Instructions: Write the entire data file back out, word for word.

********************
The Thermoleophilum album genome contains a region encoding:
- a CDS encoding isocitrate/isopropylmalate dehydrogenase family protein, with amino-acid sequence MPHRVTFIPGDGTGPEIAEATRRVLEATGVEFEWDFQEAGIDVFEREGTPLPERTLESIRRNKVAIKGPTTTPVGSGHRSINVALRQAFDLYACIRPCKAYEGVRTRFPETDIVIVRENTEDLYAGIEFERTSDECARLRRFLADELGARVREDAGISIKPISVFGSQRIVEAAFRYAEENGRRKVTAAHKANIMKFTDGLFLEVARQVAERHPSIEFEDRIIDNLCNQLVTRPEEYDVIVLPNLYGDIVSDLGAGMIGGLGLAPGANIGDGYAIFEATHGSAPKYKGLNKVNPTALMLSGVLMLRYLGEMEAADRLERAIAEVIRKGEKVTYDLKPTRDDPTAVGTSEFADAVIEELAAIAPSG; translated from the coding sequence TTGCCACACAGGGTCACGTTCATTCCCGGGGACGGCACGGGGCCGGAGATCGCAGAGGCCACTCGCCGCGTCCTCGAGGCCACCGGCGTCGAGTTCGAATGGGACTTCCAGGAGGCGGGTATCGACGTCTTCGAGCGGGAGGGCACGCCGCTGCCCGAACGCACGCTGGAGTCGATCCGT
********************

The Thermoleophilum album genome contains a region encoding:
- a CDS encoding isocitrate/isopropylmalate dehydrogenase family protein, with amino-acid sequence MPHRVTFIPGDGTGPEIAEATRRVLEATGVEFEWDFQEAGIDVFEREGTPLPERTLESIRRNKVAIKGPTTTPVGSGHRSINVALRQAFDLYACIRPCKAYEGVRTRFPETDIVIVRENTEDLYAGIEFERTSDECARLRRFLADELGARVREDAGISIKPISVFGSQRIVEAAFRYAEENGRRKVTAAHKANIMKFTDGLFLEVARQVAERHPSIEFEDRIIDNLCNQLVTRPEEYDVIVLPNLYGDIVSDLGAGMIGGLGLAPGANIGDGYAIFEATHGSAPKYKGLNKVNPTALMLSGVLMLRYLGEMEAADRLERAIAEVIRKGEKVTYDLKPTRDDPTAVGTSEFADAVIEELAAIAPSG; translated from the coding sequence TTGCCACACAGGGTCACGTTCATTCCCGGGGACGGCACGGGGCCGGAGATCGCAGAGGCCACTCGCCGCGTCCTCGAGGCCACCGGCGTCGAGTTCGAATGGGACTTCCAGGAGGCGGGTATCGACGTCTTCGAGCGGGAGGGCACGCCGCTGCCCGAACGCACGCTGGAGTCGATCCGT